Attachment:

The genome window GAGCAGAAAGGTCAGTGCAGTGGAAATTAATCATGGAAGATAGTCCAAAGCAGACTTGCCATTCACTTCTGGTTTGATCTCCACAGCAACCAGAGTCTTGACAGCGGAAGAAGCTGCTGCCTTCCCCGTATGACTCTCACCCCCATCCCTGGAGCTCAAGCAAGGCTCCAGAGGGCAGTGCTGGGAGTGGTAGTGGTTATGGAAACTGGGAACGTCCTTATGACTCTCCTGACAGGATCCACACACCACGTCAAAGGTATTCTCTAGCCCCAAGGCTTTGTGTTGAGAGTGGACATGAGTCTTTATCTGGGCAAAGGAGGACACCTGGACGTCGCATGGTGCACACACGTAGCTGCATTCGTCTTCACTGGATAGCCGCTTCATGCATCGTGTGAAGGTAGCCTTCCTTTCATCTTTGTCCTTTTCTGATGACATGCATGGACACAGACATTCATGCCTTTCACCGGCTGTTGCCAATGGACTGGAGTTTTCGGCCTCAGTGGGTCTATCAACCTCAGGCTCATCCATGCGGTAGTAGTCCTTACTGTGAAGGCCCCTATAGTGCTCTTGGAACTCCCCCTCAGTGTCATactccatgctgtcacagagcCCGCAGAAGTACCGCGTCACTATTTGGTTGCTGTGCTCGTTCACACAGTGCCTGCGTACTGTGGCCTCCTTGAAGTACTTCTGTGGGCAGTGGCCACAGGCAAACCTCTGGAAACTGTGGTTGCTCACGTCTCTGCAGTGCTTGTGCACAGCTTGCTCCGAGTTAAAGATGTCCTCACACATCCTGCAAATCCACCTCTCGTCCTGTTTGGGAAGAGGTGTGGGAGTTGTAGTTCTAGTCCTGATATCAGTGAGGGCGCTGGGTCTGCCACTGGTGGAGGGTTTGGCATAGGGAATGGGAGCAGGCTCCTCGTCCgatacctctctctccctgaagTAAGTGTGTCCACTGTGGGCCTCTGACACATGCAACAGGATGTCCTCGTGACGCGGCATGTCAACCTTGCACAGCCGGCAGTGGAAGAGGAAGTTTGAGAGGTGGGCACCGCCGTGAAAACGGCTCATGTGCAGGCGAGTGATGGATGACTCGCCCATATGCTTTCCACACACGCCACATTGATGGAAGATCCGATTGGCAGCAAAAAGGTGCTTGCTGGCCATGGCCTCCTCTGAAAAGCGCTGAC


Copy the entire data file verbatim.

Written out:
The genome window GAGCAGAAAGGTCAGTGCAGTGGAAATTAATCATGGAAGATAGTCCAAAGCAGACTTGCCATTCACTTCTGGTTTGATCTCCACAGCAACCAGAGTCTTGACAGCGGAAGAAGCTGCTGCCTTCCCCGTATGACTCTCACCCCCATCCCTGGAGCTCAAGCAAGGCTCCAGAGGGCAGTGCTGGGAGTGGTAGTGGTTATGGAAACTGGGAACGTCCTTATGACTCTCCTGACAGGATCCACACACCACGTCAAAGGTATTCTCTAGCCCCAAGGCTTTGTGTTGAGAGTGGACATGAGTCTTTATCTGGGCAAAGGAGGACACCTGGACGTCGCATGGTGCACACACGTAGCTGCATTCGTCTTCACTGGATAGCCGCTTCATGCATCGTGTGAAGGTAGCCTTCCTTTCATCTTTGTCCTTTTCTGATGACATGCATGGACACAGACATTCATGCCTTTCACCGGCTGTTGCCAATGGACTGGAGTTTTCGGCCTCAGTGGGTCTATCAACCTCAGGCTCATCCATGCGGTAGTAGTCCTTACTGTGAAGGCCCCTATAGTGCTCTTGGAACTCCCCCTCAGTGTCATactccatgctgtcacagagcCCGCAGAAGTACCGCGTCACTATTTGGTTGCTGTGCTCGTTCACACAGTGCCTGCGTACTGTGGCCTCCTTGAAGTACTTCTGTGGGCAGTGGCCACAGGCAAACCTCTGGAAACTGTGGTTGCTCACGTCTCTGCAGTGCTTGTGCACAGCTTGCTCCGAGTTAAAGATGTCCTCACACATCCTGCAAATCCACCTCTCGTCCTGTTTGGGAAGAGGTGTGGGAGTTGTAGTTCTAGTCCTGATATCAGTGAGGGCGCTGGGTCTGCCACTGGTGGAGGGTTTGGCATAGGGAATGGGAGCAGGCTCCTCGTCCgatacctctctctccctgaagTAAGTGTGTCCACTGTGGGCCTCTGACACATGCAACAGGATGTCCTCGTGACGCGGCATGTCAACCTTGCACAGCCGGCAGTGGAAGAGGAAGTTTGAGAGGTGGGCACCGCCGTGAAAACGGCTCATGTGCAGGCGAGTGATGGATGACTCGCCCATATGCTTTCCACACACGCCACATTGATGGAAGATCCGATTGGCAGCAAAAAGGTGCTTGCTGGCCATGGCCTCCTCTGAAAAGCGCTGAC